8. No formatting hell thanks to gofmt No formatting hell thanks

    to gofmt go fmt go fmt command runs a scan & reformat operation on package command runs a scan & reformat operation on package source files, making them uniformly formatted source files, making them uniformly formatted package main import ( "log" "fmt" ) func main ( ){ items , err:= SomeFunction ( "go") ; if (err != nil) { log.Fatal(err) } } type Item struct{ Title string URL string Comments int } package main import ( "fmt" "log" ) func main() { items, err := SomeFunction("go") if err != nil { log.Fatal(err) } } type Item struct { Title string URL string Comments int }
  9. Sublime Text 2 the rescue Sublime Text 2 the rescue

    Sublime Text 2 + GoSublime + Gocode = WIN Sublime Text 2 + GoSublime + Gocode = WIN
  10. Features Features

  11. Type system Type system Instead of objects, Go uses Instead

    of objects, Go uses structs structs – collections of fields – collections of fields type type Point Point struct struct { { X, Y int X, Y int Name string Name string } } You can initialize struct fields using struct literal You can initialize struct fields using struct literal point point := := Point Point{ {5, 6, "starting point" 5, 6, "starting point"} } The The := := short variable declaration operator provides short variable declaration operator provides type type inference inference, we could use , we could use var point Point var point Point declaration instead declaration instead fmt.Printf("%v", point) fmt.Printf("%v", point) prints prints {5 6 starting point} {5 6 starting point}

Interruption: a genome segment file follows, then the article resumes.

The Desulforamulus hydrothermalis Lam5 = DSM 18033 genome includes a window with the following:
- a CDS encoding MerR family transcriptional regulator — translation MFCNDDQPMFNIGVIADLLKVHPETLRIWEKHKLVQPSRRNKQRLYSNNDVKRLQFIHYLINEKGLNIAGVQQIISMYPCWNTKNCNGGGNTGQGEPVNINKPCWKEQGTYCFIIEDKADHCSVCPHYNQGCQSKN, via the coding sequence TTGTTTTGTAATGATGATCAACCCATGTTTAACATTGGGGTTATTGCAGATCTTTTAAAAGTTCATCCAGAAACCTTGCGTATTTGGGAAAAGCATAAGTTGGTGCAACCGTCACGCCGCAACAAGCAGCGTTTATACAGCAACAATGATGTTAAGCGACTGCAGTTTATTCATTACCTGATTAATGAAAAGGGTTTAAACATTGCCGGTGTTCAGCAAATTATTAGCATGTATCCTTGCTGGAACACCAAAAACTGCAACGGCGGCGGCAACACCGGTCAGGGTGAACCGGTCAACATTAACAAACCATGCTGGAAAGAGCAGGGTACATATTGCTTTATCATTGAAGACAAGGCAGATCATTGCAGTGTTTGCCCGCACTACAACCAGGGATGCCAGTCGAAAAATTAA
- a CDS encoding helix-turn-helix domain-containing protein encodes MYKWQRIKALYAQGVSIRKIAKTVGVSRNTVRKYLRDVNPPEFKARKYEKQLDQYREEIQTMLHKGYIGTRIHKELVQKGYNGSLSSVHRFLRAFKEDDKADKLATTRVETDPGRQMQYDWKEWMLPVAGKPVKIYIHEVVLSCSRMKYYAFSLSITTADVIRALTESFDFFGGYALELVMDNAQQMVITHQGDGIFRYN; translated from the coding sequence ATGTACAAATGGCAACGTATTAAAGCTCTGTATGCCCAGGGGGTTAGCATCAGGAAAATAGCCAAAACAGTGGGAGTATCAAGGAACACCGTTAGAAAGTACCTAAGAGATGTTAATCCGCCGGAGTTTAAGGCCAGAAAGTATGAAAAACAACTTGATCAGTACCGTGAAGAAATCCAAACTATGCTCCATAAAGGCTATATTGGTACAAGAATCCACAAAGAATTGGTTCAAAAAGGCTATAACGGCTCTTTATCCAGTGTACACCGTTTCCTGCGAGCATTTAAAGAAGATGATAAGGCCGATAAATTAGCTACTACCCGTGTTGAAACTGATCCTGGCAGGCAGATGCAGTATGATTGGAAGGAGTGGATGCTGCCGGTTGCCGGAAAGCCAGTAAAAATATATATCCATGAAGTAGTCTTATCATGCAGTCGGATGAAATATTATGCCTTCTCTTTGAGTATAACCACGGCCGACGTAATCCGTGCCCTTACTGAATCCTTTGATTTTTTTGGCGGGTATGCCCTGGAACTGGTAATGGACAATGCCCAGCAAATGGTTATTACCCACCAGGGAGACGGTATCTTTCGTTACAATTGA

12. Maps Maps Structures mapping keys to values Structures mapping keys

    to values var var points points map map[string]Point [string]Point points = points = make make( (map map[string]Point) [string]Point) points["top"] = Point{1, 2, "starting point"} points["top"] = Point{1, 2, "starting point"} points["bottom"] = Point{3, 4, "finishing point"} points["bottom"] = Point{3, 4, "finishing point"} make() make() allocates and initializes memory for maps ( allocates and initializes memory for maps (slices slices and and channels channels) ) value, present = points[key] value, present = points[key] second boolean variable second boolean variable tells us if the key is present in the map, even if its value is zeroed tells us if the key is present in the map, even if its value is zeroed
  13. Slices Slices Slices represent arrays of values Slices represent arrays

    of values ints ints := := []int{0, 1, 2, 3, 4} []int{0, 1, 2, 3, 4} fmt.Println(ints) fmt.Println(ints) // [0 1 2 3 4] // [0 1 2 3 4] fmt.Println(ints[1 fmt.Println(ints[1: :3]) 3]) // [1 2] // [1 2] fmt.Println(ints[3 fmt.Println(ints[3: :]) ]) // [3 4] // [3 4] fmt.Println(ints[ fmt.Println(ints[: :3]) 3]) // [0 1 2] // [0 1 2] Their current length may be smaller than overall capacity Their current length may be smaller than overall capacity ints ints := := make make([]int, 5, 10) ([]int, 5, 10) // length = 5, capacity = 10 // length = 5, capacity = 10 We can resize slices by reassigning slices to other slices, their We can resize slices by reassigning slices to other slices, their purpose is just to point to a given chunk of underlying array purpose is just to point to a given chunk of underlying array